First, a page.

By Patrick O'Brian
Davis, with his four uglier brothers and a dumb Negro bosun's mate, went straight to them and in a thick voice, choking with fury, said 'Bugger off.'
Jack Aubrey's fortunes drop to their lowest ebb in this book, as treachery, misfortune and misplaced loyalties combine to reduce them. Returning from the far side of the world with a cheerful optimism, Jack is an easy target for the traitor Wray and his accomplices and as the story progresses so Jack's world is slowly pulled apart. Stephen fares little better, as his wife Diane has run off with their mutual Swedish friend Jagiello, but this book is more or less about the downfall of Lucky Jack Aubrey and though Stephen is often the primary character, as he rushes back and forth, his story takes a break.
Quite why it is about the downfall of Lucky Jack Aubrey is a curious question, except in as much as the down fall of a person is a story unto itself, but think I spy some perverse iconoclasm at work in O'Brian here. Given how often Stephen Maturin's luck out weighs those about him, including the so called 'Lucky Jack', I don't wonder if perhaps inside Partick O'Brian there was a curious struggle going on between his adopted Irish character and the English character he really was. It really doesn't matter because the story is still good, but for some reason, this book, and to some extent the next one, feel like O'Brian took a step outside his ever expanding fantasy world and dealt it a frightful blow.
I know he faced many troubles in his life, and I don't doubt that the Aubrey Maturin books were his escape from the mundane horrors of life, just as they have often proven to be mine. I know no better place to hide than aboard a fictious frigate on the high sea's with a crew of amiable ship mates and friends, fully loaded, stocked and armed to the teeth!
The Letter of Marque
By Patrick O'Brian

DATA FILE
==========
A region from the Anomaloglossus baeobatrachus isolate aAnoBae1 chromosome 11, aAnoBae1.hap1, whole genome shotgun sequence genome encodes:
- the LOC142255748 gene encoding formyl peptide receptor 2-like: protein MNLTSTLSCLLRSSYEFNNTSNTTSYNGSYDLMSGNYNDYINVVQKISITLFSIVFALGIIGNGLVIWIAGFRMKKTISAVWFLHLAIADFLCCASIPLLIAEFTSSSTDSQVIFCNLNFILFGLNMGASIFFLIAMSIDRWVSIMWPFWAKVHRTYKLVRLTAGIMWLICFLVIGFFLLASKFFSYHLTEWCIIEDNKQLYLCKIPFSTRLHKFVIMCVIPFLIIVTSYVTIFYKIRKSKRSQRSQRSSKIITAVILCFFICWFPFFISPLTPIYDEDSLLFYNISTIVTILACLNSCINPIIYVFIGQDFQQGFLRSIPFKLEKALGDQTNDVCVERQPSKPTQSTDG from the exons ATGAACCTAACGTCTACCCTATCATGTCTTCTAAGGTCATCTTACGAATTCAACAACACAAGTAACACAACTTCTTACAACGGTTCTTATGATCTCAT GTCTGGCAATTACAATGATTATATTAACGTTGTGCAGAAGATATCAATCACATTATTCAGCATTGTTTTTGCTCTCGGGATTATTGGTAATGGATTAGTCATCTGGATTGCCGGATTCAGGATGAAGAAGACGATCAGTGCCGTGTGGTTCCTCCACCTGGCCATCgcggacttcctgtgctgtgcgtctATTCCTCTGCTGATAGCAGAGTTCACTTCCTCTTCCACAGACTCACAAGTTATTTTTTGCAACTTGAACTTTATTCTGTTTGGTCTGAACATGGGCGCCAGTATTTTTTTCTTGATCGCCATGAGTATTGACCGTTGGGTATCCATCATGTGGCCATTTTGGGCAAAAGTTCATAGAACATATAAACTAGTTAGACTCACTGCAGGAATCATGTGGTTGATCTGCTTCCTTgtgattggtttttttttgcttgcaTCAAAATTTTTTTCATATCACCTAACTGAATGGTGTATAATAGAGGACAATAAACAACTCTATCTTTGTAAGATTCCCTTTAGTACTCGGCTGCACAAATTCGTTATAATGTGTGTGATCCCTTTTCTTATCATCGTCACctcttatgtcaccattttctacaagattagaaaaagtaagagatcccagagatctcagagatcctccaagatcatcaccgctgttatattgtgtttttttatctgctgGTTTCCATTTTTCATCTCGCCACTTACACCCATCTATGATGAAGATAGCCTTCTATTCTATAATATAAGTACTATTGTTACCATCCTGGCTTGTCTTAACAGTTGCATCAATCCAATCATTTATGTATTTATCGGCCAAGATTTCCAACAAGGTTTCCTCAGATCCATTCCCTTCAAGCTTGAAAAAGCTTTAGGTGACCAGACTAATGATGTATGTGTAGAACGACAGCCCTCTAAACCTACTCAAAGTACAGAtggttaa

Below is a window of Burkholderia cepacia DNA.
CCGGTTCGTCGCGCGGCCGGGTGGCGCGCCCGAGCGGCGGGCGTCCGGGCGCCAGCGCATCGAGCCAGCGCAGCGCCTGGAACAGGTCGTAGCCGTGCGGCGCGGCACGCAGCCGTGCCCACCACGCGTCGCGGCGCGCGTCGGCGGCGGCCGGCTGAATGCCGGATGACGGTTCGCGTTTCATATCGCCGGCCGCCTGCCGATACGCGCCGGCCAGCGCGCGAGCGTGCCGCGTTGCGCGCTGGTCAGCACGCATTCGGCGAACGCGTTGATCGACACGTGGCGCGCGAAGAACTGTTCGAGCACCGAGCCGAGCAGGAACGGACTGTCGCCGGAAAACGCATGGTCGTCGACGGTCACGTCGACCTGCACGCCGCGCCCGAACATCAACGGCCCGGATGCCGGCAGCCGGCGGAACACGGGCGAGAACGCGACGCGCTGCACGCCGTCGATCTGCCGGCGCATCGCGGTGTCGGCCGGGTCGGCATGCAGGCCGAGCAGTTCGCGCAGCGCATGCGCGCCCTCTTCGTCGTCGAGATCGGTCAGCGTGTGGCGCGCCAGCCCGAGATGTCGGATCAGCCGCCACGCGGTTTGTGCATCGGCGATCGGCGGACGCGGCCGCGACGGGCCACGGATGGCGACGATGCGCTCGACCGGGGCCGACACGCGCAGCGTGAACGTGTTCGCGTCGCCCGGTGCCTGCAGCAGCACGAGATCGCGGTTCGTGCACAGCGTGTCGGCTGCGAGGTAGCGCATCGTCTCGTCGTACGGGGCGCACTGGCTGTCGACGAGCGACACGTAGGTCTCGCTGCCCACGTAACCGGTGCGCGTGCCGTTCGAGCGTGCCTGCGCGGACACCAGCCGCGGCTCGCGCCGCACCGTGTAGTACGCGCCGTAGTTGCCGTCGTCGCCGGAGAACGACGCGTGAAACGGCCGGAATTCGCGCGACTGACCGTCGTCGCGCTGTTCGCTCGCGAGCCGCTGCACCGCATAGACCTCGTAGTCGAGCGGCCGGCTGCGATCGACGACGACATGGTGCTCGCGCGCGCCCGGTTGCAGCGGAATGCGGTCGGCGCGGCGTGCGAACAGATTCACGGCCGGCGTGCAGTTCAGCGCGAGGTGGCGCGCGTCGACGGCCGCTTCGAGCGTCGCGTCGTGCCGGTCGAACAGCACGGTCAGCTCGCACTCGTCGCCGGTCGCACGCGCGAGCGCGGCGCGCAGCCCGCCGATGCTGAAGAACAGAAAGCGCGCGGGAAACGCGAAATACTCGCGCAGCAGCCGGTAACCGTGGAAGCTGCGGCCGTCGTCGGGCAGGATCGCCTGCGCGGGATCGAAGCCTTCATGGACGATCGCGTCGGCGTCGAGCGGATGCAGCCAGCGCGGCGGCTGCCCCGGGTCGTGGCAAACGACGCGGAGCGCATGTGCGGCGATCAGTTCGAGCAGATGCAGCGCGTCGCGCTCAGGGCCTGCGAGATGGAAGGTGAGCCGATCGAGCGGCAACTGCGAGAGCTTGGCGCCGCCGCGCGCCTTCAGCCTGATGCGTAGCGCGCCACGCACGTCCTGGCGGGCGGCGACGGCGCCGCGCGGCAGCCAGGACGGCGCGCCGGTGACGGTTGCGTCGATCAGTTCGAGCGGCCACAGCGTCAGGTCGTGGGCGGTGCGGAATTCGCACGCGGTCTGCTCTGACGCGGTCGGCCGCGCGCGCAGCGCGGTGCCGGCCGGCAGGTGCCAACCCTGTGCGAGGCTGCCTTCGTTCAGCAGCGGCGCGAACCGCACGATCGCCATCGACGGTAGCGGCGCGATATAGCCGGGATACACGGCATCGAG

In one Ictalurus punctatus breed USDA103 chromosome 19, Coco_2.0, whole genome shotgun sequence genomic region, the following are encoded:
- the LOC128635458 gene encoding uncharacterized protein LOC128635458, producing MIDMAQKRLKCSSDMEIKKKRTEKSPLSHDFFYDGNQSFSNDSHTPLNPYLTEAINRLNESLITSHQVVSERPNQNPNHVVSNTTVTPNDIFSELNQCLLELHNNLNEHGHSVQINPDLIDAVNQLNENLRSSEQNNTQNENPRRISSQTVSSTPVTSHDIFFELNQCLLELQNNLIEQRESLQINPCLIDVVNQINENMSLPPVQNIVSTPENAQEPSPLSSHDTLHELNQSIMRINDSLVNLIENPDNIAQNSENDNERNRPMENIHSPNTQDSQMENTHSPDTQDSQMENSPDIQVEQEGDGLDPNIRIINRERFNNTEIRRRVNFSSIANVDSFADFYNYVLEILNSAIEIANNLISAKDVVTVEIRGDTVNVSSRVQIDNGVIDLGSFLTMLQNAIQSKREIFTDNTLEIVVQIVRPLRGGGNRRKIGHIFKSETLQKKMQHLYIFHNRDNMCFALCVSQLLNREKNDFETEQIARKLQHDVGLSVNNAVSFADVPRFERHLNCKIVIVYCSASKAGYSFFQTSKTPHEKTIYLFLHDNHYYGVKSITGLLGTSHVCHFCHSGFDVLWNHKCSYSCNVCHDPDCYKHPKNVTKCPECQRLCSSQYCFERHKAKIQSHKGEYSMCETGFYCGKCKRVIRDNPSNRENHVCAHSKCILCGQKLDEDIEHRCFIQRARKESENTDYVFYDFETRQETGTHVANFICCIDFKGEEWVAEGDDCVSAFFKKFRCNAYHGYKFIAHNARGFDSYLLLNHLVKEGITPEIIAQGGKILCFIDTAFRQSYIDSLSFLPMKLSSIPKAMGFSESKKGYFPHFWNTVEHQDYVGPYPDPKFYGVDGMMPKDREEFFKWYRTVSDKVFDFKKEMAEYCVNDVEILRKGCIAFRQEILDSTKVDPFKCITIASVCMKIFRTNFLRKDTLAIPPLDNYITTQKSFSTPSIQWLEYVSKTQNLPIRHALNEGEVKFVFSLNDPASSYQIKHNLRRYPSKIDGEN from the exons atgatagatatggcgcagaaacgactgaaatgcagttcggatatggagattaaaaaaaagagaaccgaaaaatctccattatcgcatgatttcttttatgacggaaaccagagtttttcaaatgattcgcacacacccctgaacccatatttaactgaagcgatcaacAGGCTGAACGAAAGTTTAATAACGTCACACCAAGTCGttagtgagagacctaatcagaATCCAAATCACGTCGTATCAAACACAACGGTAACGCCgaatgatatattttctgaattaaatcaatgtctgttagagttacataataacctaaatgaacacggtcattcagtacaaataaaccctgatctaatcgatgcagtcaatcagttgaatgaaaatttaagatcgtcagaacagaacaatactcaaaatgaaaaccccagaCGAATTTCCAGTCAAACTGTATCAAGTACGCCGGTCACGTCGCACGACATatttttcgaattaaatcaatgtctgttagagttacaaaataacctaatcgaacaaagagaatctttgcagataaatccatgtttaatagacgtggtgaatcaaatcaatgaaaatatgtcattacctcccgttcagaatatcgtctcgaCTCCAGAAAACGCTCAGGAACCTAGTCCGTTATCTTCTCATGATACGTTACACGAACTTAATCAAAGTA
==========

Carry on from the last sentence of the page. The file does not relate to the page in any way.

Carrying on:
He could be heard muttering in the sleeping-cabin. - God-damned blunt needle - if he had a shilling for every button that fat arsed slut at Ashgrove had put on loose, he would be a rich man - no notion of seating a shank man-of-war fashion - and the twist was the wrong shade of green.
Having 'deconstructed' Jack Aubrey in the previous book, to the point of stripping away his very raison d'être, O'Brian now sets about rebuilding him, and doing so in such a fashion that demonstrates the underlying power of his both primary characters. Jack grows, leaner, tougher and his luck returns, whilst Stephen, now a rich man, sets about recovering his wife, and paying for his many years as a laudanum addict. The end product of this process is not just a good read, which it is, but also provides us with an insight into O'Brian's skill as a story teller in the Napoleonic period as he literally bends time past the breaking point to squeeze in an extra decade of life, and to do so in a manner which allows a man passing up the Post Captain's list to enjoy a great many adventures whilst avoiding any form of inconvenient promotion.
At this point in the saga, O'Brian has taken us from crystal clear realism, to pure escapism, and we don't care one jot! The story is just too good.
Jack and the Surprise, now a private war ship (a so called Letter of Marque) owned by Stephen are free to pursue their own goals, which is good both for Jack and and for us the readers. Jack gets to snatch up a string of prizes (to restore his fortune) and then in a dashing expedition against a French home base, to 'cut out' a rival French ship (and restore his sense of honour). Things go from good, to even better, but will it be enough to restore Jack to the navy list and will Stephen win back Diane?